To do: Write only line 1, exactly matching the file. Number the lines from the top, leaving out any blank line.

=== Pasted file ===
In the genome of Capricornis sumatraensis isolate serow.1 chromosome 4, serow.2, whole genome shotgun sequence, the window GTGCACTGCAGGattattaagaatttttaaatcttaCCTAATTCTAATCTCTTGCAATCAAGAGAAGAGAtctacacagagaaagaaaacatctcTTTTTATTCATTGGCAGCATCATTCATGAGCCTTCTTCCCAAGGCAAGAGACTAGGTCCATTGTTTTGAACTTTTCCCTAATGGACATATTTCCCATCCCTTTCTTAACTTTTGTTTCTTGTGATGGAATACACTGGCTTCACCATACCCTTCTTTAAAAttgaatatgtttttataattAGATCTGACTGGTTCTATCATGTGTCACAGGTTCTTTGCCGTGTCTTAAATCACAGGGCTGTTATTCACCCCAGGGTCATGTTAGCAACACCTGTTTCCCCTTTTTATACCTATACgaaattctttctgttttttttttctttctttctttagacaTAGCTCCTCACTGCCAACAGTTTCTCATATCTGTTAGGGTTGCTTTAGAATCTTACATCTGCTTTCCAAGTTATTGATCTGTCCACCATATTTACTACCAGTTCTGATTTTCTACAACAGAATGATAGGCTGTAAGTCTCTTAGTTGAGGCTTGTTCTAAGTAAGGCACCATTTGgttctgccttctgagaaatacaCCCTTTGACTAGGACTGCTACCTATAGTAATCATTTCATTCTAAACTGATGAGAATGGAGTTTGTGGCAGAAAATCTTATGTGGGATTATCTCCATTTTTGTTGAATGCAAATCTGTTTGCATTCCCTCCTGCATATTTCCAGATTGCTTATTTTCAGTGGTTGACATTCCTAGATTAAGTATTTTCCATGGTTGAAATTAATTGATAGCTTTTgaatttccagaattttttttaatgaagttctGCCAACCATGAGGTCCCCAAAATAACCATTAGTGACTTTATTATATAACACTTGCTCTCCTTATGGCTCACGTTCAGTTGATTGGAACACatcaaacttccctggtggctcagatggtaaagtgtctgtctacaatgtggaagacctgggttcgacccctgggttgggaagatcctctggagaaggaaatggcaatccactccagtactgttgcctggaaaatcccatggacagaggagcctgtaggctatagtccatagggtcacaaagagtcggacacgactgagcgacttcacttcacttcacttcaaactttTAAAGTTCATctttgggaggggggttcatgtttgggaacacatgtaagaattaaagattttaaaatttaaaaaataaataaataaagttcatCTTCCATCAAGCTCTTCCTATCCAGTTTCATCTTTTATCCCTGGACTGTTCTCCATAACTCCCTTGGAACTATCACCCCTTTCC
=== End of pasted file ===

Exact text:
In the genome of Capricornis sumatraensis isolate serow.1 chromosome 4, serow.2, whole genome shotgun sequence, the window GTGCACTGCAGGattattaagaatttttaaatcttaCCTAATTCTAATCTCTTGCAATCAAGAGAAGAGAtctacacagagaaagaaaacatctcTTTTTATTCATTGGCAGCATCATTCATGAGCCTTCTTCCCAAGGCAAGAGACTAGGTCCATTGTTTTGAACTTTTCCCTAATGGACATATTTCCCATCCCTTTCTTAACTTTTGTTTCTTGTGATGGAATACACTGGCTTCACCATACCCTTCTTTAAAAttgaatatgtttttataattAGATCTGACTGGTTCTATCATGTGTCACAGGTTCTTTGCCGTGTCTTAAATCACAGGGCTGTTATTCACCCCAGGGTCATGTTAGCAACACCTGTTTCCCCTTTTTATACCTATACgaaattctttctgttttttttttctttctttctttagacaTAGCTCCTCACTGCCAACAGTTTCTCATATCTGTTAGGGTTGCTTTAGAATCTTACATCTGCTTTCCAAGTTATTGATCTGTCCACCATATTTACTACCAGTTCTGATTTTCTACAACAGAATGATAGGCTGTAAGTCTCTTAGTTGAGGCTTGTTCTAAGTAAGGCACCATTTGgttctgccttctgagaaatacaCCCTTTGACTAGGACTGCTACCTATAGTAATCATTTCATTCTAAACTGATGAGAATGGAGTTTGTGGCAGAAAATCTTATGTGGGATTATCTCCATTTTTGTTGAATGCAAATCTGTTTGCATTCCCTCCTGCATATTTCCAGATTGCTTATTTTCAGTGGTTGACATTCCTAGATTAAGTATTTTCCATGGTTGAAATTAATTGATAGCTTTTgaatttccagaattttttttaatgaagttctGCCAACCATGAGGTCCCCAAAATAACCATTAGTGACTTTATTATATAACACTTGCTCTCCTTATGGCTCACGTTCAGTTGATTGGAACACatcaaacttccctggtggctcagatggtaaagtgtctgtctacaatgtggaagacctgggttcgacccctgggttgggaagatcctctggagaaggaaatggcaatccactccagtactgttgcctggaaaatcccatggacagaggagcctgtaggctatagtccatagggtcacaaagagtcggacacgactgagcgacttcacttcacttcacttcaaactttTAAAGTTCATctttgggaggggggttcatgtttgggaacacatgtaagaattaaagattttaaaatttaaaaaataaataaataaagttcatCTTCCATCAAGCTCTTCCTATCCAGTTTCATCTTTTATCCCTGGACTGTTCTCCATAACTCCCTTGGAACTATCACCCCTTTCC